Doing a PhD, Quitting a PhD, and Trying to Get a Real Job

Academic Identification

Since completing my MA i have went on to attempt a PhD in Design at Northumbria University. Since January 2014 I had been writing my proposal, which was to continue the theme of my work produced for my MA (the work shown in previous blog posts), and had applied to 4 or 5 universities. My proposal was rejected (rightly so, retrospectively, as i’ll go into later) by all universities, with the exclusion of Northumbria – where I was invited for an interview. Prior to the interview I had e-mailed the professor of design issues and arranged to meet up with him and discuss my idea, which in short was to utilise illustration for means outside of economic gain. I was accepted as a post graduate researcher, and started my research in early October.

Soon after my enrolment, It became increasingly clear to me that those I was studying alongside where interested in very different aspects of design to myself. While my research was proposed to be a practice-led approach to exploring how Illustration could be developed as a discipline of social benefit, my peers where looking more into how design can help bring solutions to problems with health care problems. It became apparent within a few weeks that my understanding of ‘design’, and how the university and other students of it understood design, where 2 very different things.

I altered my proposal to fit in with the mode of design that I had come to understood as what I would have to be dealing with at the university. My intentions in my proposal where to try use illustration to communicate alternative ways of thinking and behaving – ideas that go against cultural conditioning that doesn’t serve us both individually and collectively. I recognise now that my goals were too high. Unfortunately the university seemed to misunderstand this when accepting me on the programme, however I soon realised it became clearer to them after a few meetings with my principal supervisor, and so my proposal changed to fit in what i understand ‘design’ to mean in this particular context.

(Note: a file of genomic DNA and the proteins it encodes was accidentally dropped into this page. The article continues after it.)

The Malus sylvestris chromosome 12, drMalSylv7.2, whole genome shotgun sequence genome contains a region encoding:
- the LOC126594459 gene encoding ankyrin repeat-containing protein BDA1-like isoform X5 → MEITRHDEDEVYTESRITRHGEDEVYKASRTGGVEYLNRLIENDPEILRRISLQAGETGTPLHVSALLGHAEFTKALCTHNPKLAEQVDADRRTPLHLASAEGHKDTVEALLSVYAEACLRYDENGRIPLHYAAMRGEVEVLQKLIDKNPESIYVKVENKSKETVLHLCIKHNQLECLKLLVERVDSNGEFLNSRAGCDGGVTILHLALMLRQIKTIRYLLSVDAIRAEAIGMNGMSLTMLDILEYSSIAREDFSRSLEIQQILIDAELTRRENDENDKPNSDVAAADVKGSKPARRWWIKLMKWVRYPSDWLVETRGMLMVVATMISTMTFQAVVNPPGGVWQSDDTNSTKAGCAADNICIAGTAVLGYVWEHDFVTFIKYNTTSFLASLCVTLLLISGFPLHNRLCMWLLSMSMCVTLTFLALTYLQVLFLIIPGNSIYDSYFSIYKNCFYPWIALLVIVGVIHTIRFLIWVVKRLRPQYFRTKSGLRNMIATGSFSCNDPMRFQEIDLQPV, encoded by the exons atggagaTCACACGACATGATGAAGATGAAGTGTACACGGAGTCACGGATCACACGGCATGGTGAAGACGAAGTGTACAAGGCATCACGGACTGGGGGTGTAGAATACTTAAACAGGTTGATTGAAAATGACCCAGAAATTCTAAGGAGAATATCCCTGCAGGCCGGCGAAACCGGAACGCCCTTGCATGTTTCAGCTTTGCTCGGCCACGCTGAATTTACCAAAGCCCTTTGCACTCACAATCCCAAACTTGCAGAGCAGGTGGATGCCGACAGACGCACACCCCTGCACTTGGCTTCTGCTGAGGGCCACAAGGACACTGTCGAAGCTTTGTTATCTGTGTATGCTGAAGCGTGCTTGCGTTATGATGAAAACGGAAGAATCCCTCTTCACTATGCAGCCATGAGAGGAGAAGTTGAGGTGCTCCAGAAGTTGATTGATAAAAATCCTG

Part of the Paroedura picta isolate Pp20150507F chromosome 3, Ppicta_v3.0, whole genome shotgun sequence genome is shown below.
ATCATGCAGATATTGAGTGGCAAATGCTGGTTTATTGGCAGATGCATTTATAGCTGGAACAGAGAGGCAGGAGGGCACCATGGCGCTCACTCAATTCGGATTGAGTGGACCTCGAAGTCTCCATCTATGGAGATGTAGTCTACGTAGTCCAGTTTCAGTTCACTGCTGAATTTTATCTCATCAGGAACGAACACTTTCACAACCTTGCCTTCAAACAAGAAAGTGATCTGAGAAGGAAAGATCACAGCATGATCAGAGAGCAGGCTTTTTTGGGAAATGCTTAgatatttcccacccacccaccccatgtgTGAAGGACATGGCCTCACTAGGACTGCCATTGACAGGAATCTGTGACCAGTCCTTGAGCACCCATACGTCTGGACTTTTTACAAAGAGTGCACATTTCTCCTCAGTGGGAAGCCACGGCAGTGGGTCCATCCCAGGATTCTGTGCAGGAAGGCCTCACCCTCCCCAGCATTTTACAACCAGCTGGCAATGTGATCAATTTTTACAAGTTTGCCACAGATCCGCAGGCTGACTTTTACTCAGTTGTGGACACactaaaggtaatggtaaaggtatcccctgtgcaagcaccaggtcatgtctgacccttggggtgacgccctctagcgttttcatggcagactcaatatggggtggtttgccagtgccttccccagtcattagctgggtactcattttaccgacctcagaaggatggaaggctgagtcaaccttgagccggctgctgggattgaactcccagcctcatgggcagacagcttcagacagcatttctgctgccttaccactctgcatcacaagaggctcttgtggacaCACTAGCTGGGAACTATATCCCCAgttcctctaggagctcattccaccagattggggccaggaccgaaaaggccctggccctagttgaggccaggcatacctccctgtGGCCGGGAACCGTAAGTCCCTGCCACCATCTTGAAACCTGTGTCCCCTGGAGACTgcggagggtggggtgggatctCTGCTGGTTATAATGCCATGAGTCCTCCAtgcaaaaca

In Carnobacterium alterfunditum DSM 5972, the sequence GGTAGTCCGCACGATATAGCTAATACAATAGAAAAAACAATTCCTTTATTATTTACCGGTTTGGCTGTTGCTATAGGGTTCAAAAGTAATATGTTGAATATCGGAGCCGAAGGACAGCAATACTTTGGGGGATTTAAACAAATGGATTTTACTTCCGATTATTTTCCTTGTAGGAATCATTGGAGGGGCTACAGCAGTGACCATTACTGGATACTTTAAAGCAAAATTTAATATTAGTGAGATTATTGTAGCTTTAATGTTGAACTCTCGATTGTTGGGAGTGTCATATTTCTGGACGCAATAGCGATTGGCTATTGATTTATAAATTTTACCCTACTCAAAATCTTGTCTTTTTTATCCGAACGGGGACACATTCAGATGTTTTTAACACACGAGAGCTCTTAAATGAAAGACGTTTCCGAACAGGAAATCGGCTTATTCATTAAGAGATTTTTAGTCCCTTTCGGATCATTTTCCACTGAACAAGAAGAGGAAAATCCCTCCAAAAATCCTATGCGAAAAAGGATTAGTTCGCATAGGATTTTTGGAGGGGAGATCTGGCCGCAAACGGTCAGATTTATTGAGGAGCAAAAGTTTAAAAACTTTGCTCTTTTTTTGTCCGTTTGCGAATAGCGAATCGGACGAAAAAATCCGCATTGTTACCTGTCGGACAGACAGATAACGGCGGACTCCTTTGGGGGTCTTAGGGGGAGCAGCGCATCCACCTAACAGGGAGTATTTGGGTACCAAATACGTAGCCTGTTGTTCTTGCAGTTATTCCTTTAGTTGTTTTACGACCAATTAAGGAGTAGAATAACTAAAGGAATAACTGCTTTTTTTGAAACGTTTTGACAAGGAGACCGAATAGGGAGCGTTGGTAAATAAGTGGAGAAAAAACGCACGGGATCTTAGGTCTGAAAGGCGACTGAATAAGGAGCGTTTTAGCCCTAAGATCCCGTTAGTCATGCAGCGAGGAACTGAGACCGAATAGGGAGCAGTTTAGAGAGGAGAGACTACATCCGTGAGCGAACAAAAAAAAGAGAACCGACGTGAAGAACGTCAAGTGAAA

After 3 months of the initial period of a PhD it is required to complete a ‘Project Approval’, which outlines the thesis plan with an overview, methodology, research plan, etc. My reshaped proposal set out to use illustration to benefit homeless communities. My intention was now to instigate a series of workshops through a charity titled ‘Centrepoint’, working with young homeless people aged 16 -25 on producing illustrations that could be used as ‘design activism’; the form of the activist material being realised through the research process. The aim was to attempt to expand on the increase of wellbeing that is brought about through participation in arts based interventions (see ‘homeless link: creative arts for all’ for examples) by using the visuals produced by participants (co-designers) in a designed context (i.e. a series of postcard-petitions, or a book of illustrations with text explaining the homelessness journey, for example). This would benefit the participants directly in empowering them with a tool of communication, (by using a visual language understood by all, irrespective of social class etc.), while also demonstrating how Illustration has more to offer than profit to a employer (a notion I still strongly believe in).

After having my PA draft reviewed from my supervisory team, i became aware of the politics of academia, in addition to my lack of understanding of what the discipline of design in this particular context really meant. I was pulled up on many of the terms i had tried to force into my writing in order to appear relevant, and questioned on my lack of scientific rigidity in my methodology. I am used to working on instinct and by subconscious navigation, which are not appropriate to the scientific structure that a PhD (despite being in a creative discipline) adopts. While i was told my PA was ‘not a million miles away’, i realised my interested and ability with this particular way of working, in this particular institution, where not what would be required to fulfil the expectations of high-brow academia. What i wanted (and want) to do is much more suited to an independently organised activity, than one embarked on under the tension of vague but rigid instruction.